It's worth noting that, despite the fact that there's no need for the page containing the login form to be served over an encrypted connection, it's not a good idea to actually serve it over an unencrypted connection. This isn't for any technical reason; but when an average user sees that the address of the page containing the form doesn't begin with https they naturally assume that it's not secure and will often lose trust and leave. This is one of those times where the reality is the opposite of the perception.

SSL Does Not Mean Secure Storage

Many countries require, by law, that sensitive data such as personally identifiable and/or financial data of users be kept secure at all times. Many developers make the mistake of assuming that SSL is all that's needed to provide this protection. As described earlier, SSL only provides protection to data by encrypting it during transit between the browser and the server. As soon as data emerges from either end of the connection it's immediately decrypted and will remain that way. If you're going to be storing sensitive data in something like a database, you must secure the data in an encrypted format. If the database isn't on the same host as the webserver or if the database is spread over multiple hosts then care should also be taken to ensure that there are no insecure connections between the webserver and the database, or between parts of your database structure.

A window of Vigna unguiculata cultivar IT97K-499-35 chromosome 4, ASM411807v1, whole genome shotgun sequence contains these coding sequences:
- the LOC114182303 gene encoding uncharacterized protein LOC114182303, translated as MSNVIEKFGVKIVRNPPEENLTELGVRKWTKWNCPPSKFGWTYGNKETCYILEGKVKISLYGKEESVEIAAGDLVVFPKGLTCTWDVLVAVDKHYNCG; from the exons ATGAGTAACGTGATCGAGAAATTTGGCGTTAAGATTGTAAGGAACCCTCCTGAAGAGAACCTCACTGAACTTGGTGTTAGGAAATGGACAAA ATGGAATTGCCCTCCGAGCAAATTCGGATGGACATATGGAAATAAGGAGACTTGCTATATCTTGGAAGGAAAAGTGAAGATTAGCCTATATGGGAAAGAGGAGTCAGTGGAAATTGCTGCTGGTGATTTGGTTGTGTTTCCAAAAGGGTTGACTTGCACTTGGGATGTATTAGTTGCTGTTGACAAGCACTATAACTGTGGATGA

Protecting Sessions

Protecting session data (and therefore all data that a user has entrusted to a site) is probably the area that the largest number of systems fail to get right. It isn't just small time self-employed developers that get it wrong. A large number of multi-nationals make their use of SSL utterly pointless by failing to properly protect sessions. Of the sites that render their SSL useless, most of them do it in one of two ways, but both leave the same type of security hole. The first method is to have the entire login process done safely and securely over encrypted connections. They keep the user's login details such as passwords and any other identifying data nice and safe; but as soon as all of this nice, safe and secure logging in is finished, the user is dumped back onto a standard http connection and is immediately vulnerable to anything they might have been protected against during the login process.